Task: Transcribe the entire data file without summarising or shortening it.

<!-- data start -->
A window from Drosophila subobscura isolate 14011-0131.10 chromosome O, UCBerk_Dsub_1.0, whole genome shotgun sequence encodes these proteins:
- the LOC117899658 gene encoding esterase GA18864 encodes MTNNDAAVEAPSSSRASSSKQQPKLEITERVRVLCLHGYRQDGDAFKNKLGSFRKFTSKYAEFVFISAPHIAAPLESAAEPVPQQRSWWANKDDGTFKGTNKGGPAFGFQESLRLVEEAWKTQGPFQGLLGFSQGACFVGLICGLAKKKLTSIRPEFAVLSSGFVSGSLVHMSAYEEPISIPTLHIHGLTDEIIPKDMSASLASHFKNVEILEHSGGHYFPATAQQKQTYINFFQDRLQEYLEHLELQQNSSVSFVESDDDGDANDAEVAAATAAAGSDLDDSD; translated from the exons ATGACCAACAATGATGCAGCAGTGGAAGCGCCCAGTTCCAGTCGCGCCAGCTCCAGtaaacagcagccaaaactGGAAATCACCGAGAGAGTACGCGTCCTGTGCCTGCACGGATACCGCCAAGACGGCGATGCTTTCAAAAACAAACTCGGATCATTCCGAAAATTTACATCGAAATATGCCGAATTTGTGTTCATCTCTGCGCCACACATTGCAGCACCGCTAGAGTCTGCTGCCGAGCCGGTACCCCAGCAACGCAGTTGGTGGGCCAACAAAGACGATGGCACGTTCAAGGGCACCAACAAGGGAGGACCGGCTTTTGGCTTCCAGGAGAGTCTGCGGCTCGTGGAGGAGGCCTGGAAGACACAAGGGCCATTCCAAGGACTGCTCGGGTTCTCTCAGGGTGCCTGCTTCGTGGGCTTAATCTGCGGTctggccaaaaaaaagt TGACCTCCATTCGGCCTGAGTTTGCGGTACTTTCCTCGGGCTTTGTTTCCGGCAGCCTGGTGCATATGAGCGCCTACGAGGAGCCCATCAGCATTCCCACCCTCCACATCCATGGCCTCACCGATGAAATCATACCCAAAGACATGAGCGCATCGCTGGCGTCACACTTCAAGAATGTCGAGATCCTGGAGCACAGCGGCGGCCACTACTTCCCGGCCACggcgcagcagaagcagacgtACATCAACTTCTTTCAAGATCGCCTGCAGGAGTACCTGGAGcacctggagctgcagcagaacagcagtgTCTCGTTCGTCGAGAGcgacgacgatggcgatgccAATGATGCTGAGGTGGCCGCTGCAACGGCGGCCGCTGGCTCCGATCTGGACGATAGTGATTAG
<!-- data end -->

A window from Drosophila subobscura isolate 14011-0131.10 chromosome O, UCBerk_Dsub_1.0, whole genome shotgun sequence encodes these proteins:
- the LOC117899658 gene encoding esterase GA18864 encodes MTNNDAAVEAPSSSRASSSKQQPKLEITERVRVLCLHGYRQDGDAFKNKLGSFRKFTSKYAEFVFISAPHIAAPLESAAEPVPQQRSWWANKDDGTFKGTNKGGPAFGFQESLRLVEEAWKTQGPFQGLLGFSQGACFVGLICGLAKKKLTSIRPEFAVLSSGFVSGSLVHMSAYEEPISIPTLHIHGLTDEIIPKDMSASLASHFKNVEILEHSGGHYFPATAQQKQTYINFFQDRLQEYLEHLELQQNSSVSFVESDDDGDANDAEVAAATAAAGSDLDDSD; translated from the exons ATGACCAACAATGATGCAGCAGTGGAAGCGCCCAGTTCCAGTCGCGCCAGCTCCAGtaaacagcagccaaaactGGAAATCACCGAGAGAGTACGCGTCCTGTGCCTGCACGGATACCGCCAAGACGGCGATGCTTTCAAAAACAAACTCGGATCATTCCGAAAATTTACATCGAAATATGCCGAATTTGTGTTCATCTCTGCGCCACACATTGCAGCACCGCTAGAGTCTGCTGCCGAGCCGGTACCCCAGCAACGCAGTTGGTGGGCCAACAAAGACGATGGCACGTTCAAGGGCACCAACAAGGGAGGACCGGCTTTTGGCTTCCAGGAGAGTCTGCGGCTCGTGGAGGAGGCCTGGAAGACACAAGGGCCATTCCAAGGACTGCTCGGGTTCTCTCAGGGTGCCTGCTTCGTGGGCTTAATCTGCGGTctggccaaaaaaaagt TGACCTCCATTCGGCCTGAGTTTGCGGTACTTTCCTCGGGCTTTGTTTCCGGCAGCCTGGTGCATATGAGCGCCTACGAGGAGCCCATCAGCATTCCCACCCTCCACATCCATGGCCTCACCGATGAAATCATACCCAAAGACATGAGCGCATCGCTGGCGTCACACTTCAAGAATGTCGAGATCCTGGAGCACAGCGGCGGCCACTACTTCCCGGCCACggcgcagcagaagcagacgtACATCAACTTCTTTCAAGATCGCCTGCAGGAGTACCTGGAGcacctggagctgcagcagaacagcagtgTCTCGTTCGTCGAGAGcgacgacgatggcgatgccAATGATGCTGAGGTGGCCGCTGCAACGGCGGCCGCTGGCTCCGATCTGGACGATAGTGATTAG